Legal highs implicated in deaths of 47 people last year in Scotland
In five of the cases, the substances were the only drug present in victims' systems.
Legal highs were implicated in 47 deaths in Scotland last year, according to figures published on Tuesday.
In five of the cases, the substances were the only drug present in victims' systems. It is the first time that legal highs have been factored into official records.
The Government figures also revealed 581 people died as a result of drug misuse in Scotland in 2012, three fewer than the year before. The number is the second-highest ever recorded and represents a 52% jump since 2002.
The statistics pointed to an "ageing cohort" of drug users, with 63% of drug deaths aged 35 and over. However, the number of under-25s who died after taking drugs dropped by 20%, from 58 in 2011 to 46 in 2012.
Heroin replacement methadone was implicated in 237 deaths, 38 fewer than in 2011.
Community Safety Minister Roseanna Cunningham said: "First and foremost, we must recognise that these figures represent 581 loved ones lost by friends and families across Scotland and each of these deaths is a tragedy.
"The Scottish Government is dealing with a legacy of drug misuse which stretches back decades and, as in previous years, the statistics published today show that many of these deaths are older drug users who have become increasingly unwell throughout the years.
"It is encouraging that drug deaths statistics show fewer young people are dying. This is in keeping with wider statistics on drug use in Scotland that show a decrease amongst the general population, and that use by young people is at its lowest for a decade."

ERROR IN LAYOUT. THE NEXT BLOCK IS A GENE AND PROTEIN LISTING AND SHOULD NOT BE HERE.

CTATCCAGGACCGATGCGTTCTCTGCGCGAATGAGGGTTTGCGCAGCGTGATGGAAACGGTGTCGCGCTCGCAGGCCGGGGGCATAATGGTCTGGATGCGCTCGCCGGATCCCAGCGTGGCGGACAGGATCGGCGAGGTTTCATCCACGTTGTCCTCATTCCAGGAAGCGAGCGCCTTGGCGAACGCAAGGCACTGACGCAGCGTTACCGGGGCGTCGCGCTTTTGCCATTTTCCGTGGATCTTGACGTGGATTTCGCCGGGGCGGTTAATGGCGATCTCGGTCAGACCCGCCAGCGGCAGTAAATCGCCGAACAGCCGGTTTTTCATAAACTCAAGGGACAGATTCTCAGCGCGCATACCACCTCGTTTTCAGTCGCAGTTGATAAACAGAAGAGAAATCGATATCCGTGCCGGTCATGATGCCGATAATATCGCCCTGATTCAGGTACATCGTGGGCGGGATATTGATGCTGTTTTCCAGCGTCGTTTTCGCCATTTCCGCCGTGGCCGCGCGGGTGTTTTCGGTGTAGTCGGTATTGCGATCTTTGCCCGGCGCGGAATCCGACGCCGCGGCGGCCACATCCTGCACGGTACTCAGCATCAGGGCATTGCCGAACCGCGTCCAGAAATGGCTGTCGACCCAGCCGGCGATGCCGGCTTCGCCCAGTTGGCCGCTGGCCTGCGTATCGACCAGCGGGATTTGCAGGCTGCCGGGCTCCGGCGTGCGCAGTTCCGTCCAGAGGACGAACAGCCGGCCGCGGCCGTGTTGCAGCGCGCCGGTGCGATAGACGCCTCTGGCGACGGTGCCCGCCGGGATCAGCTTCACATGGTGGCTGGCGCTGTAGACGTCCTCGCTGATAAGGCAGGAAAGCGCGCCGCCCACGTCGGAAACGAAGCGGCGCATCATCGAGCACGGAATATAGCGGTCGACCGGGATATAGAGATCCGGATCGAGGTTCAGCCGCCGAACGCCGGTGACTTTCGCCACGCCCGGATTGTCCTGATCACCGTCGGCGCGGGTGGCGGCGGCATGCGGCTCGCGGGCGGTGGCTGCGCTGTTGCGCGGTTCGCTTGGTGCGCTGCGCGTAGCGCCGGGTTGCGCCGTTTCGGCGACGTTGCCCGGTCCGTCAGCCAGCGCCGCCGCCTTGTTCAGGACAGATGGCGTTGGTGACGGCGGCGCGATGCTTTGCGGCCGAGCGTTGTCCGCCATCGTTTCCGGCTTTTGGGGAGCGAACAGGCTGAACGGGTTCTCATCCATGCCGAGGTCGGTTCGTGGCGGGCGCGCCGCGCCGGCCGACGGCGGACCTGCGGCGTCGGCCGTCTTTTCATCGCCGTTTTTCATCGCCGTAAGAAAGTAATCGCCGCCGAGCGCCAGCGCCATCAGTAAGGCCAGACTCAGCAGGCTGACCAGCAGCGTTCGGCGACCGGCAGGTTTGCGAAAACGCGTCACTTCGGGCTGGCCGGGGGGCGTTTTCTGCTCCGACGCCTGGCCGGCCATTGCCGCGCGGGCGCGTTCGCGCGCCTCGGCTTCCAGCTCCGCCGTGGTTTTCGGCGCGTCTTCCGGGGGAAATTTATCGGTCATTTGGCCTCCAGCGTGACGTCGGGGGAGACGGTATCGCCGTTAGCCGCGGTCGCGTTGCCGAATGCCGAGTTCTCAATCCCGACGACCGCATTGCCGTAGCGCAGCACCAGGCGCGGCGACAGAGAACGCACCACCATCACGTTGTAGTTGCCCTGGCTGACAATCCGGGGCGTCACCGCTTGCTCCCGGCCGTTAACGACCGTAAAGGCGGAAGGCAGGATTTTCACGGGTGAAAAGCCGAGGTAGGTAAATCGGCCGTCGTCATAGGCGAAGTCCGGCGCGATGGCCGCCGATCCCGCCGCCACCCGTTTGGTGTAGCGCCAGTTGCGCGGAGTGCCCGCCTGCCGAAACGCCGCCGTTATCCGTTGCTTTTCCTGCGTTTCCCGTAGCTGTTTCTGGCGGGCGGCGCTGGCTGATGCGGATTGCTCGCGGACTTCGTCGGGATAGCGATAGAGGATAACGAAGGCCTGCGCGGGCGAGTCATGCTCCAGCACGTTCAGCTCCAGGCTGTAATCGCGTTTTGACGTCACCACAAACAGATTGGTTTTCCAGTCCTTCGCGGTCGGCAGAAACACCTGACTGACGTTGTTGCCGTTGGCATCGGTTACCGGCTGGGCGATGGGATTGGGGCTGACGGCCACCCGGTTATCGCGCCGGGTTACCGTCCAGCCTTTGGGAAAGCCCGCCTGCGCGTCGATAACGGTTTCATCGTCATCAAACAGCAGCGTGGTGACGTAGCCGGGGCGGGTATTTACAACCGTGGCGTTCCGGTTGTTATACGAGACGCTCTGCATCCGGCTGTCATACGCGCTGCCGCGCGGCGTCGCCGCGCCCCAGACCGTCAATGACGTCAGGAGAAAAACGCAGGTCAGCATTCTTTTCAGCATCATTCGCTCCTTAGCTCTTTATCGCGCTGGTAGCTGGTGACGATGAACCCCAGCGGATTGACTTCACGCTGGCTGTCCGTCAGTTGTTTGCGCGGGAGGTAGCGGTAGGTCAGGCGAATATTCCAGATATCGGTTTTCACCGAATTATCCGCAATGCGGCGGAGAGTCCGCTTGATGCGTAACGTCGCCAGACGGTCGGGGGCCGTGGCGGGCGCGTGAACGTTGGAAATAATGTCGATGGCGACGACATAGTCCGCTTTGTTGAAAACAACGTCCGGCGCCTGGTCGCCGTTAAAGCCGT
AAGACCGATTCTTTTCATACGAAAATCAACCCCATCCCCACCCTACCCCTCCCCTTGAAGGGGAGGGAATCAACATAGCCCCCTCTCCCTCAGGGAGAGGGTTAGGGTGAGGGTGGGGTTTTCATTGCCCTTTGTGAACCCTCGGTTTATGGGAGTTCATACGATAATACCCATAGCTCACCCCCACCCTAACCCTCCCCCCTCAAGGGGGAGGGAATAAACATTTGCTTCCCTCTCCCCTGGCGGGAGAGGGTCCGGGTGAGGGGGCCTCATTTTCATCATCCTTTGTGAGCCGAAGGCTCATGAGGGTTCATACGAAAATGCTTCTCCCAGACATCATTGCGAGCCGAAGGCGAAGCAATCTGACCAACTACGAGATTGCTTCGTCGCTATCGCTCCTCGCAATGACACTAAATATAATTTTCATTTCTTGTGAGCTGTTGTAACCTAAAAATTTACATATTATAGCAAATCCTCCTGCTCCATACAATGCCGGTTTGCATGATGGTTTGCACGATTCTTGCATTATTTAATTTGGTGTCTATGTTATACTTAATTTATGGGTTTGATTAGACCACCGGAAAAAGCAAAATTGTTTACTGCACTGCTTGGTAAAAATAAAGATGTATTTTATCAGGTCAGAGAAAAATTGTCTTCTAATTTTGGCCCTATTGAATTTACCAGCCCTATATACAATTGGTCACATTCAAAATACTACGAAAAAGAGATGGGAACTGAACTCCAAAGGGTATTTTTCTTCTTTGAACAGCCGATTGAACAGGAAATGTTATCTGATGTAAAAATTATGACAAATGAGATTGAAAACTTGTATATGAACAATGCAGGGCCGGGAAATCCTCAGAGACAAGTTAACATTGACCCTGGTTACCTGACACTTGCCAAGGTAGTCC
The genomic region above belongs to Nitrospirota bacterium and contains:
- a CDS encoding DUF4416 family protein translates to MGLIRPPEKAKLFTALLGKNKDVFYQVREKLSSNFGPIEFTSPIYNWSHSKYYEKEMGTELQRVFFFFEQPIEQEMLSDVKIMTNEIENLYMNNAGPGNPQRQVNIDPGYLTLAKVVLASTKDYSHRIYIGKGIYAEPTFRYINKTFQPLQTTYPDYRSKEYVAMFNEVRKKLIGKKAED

Ms Cunningham said the Government was committed to helping people recover from addiction, with £194m invested in front line services and support since 2007. But she warned that legal highs, also known as new psychoactive substances, presented a new threat.
The minister said: "While the classification of drugs is a reserved matter, we very much recognise the challenges posed by new psychoactive substances, also known as legal highs, and that is why we hosted a national event in April to discuss this very issue."
Dr Roy Robertson of the National Forum on Drug-related Deaths said: "It is always disappointing to see the depressing loss of life from drug related causes.
"These statistics will help us to review what more can be done by a range of partners and agencies across the country to reduce the risk of drug deaths and help drive the strategy forward."
Meanwhile, separate official statistics showed that the number of alcohol-related deaths fell by 167, or 13%, to 1080 in 2012, the lowest annual total since 1997.
There were 420 alcohol-related deaths of people aged 45-59, 394 deaths of 60-74 year olds and 145 deaths of people who were 30-44. In the under-30 age group, there were 14 such deaths in 2012.
Regional breakdowns of the drugs statistics show the Greater Glasgow and Clyde NHS board area saw the most drug-related deaths last year, at 193.
The Lothians had 90 deaths while Lanarkshire accounted for 61 and Tayside had 55 deaths.